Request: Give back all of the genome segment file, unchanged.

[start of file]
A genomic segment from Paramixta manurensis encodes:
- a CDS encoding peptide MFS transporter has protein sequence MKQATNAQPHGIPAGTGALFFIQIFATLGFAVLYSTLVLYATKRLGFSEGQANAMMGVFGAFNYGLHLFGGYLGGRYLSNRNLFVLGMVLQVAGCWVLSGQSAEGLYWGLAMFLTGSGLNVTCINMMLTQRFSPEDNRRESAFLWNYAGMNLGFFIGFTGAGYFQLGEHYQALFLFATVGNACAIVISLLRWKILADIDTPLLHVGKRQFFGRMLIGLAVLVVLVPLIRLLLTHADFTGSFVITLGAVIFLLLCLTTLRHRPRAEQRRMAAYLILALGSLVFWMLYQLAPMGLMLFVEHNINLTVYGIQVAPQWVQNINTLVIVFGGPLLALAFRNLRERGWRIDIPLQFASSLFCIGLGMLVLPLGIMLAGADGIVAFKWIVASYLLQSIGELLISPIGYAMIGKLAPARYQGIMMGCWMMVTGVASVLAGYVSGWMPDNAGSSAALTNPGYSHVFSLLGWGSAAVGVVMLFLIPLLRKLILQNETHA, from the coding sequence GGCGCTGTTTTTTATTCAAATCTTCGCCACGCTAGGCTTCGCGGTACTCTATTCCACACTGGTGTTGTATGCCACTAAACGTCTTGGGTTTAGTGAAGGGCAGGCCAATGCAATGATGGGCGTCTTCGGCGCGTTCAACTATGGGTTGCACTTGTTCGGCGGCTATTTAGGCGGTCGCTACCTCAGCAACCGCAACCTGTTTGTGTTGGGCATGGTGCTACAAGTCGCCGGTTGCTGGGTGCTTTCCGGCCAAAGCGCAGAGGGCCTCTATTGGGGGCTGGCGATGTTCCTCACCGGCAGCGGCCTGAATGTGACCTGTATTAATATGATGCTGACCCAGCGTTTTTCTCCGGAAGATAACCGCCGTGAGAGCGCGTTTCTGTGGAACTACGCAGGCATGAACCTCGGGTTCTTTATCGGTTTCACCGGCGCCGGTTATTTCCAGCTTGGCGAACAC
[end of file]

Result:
A genomic segment from Paramixta manurensis encodes:
- a CDS encoding peptide MFS transporter has protein sequence MKQATNAQPHGIPAGTGALFFIQIFATLGFAVLYSTLVLYATKRLGFSEGQANAMMGVFGAFNYGLHLFGGYLGGRYLSNRNLFVLGMVLQVAGCWVLSGQSAEGLYWGLAMFLTGSGLNVTCINMMLTQRFSPEDNRRESAFLWNYAGMNLGFFIGFTGAGYFQLGEHYQALFLFATVGNACAIVISLLRWKILADIDTPLLHVGKRQFFGRMLIGLAVLVVLVPLIRLLLTHADFTGSFVITLGAVIFLLLCLTTLRHRPRAEQRRMAAYLILALGSLVFWMLYQLAPMGLMLFVEHNINLTVYGIQVAPQWVQNINTLVIVFGGPLLALAFRNLRERGWRIDIPLQFASSLFCIGLGMLVLPLGIMLAGADGIVAFKWIVASYLLQSIGELLISPIGYAMIGKLAPARYQGIMMGCWMMVTGVASVLAGYVSGWMPDNAGSSAALTNPGYSHVFSLLGWGSAAVGVVMLFLIPLLRKLILQNETHA, from the coding sequence GGCGCTGTTTTTTATTCAAATCTTCGCCACGCTAGGCTTCGCGGTACTCTATTCCACACTGGTGTTGTATGCCACTAAACGTCTTGGGTTTAGTGAAGGGCAGGCCAATGCAATGATGGGCGTCTTCGGCGCGTTCAACTATGGGTTGCACTTGTTCGGCGGCTATTTAGGCGGTCGCTACCTCAGCAACCGCAACCTGTTTGTGTTGGGCATGGTGCTACAAGTCGCCGGTTGCTGGGTGCTTTCCGGCCAAAGCGCAGAGGGCCTCTATTGGGGGCTGGCGATGTTCCTCACCGGCAGCGGCCTGAATGTGACCTGTATTAATATGATGCTGACCCAGCGTTTTTCTCCGGAAGATAACCGCCGTGAGAGCGCGTTTCTGTGGAACTACGCAGGCATGAACCTCGGGTTCTTTATCGGTTTCACCGGCGCCGGTTATTTCCAGCTTGGCGAACAC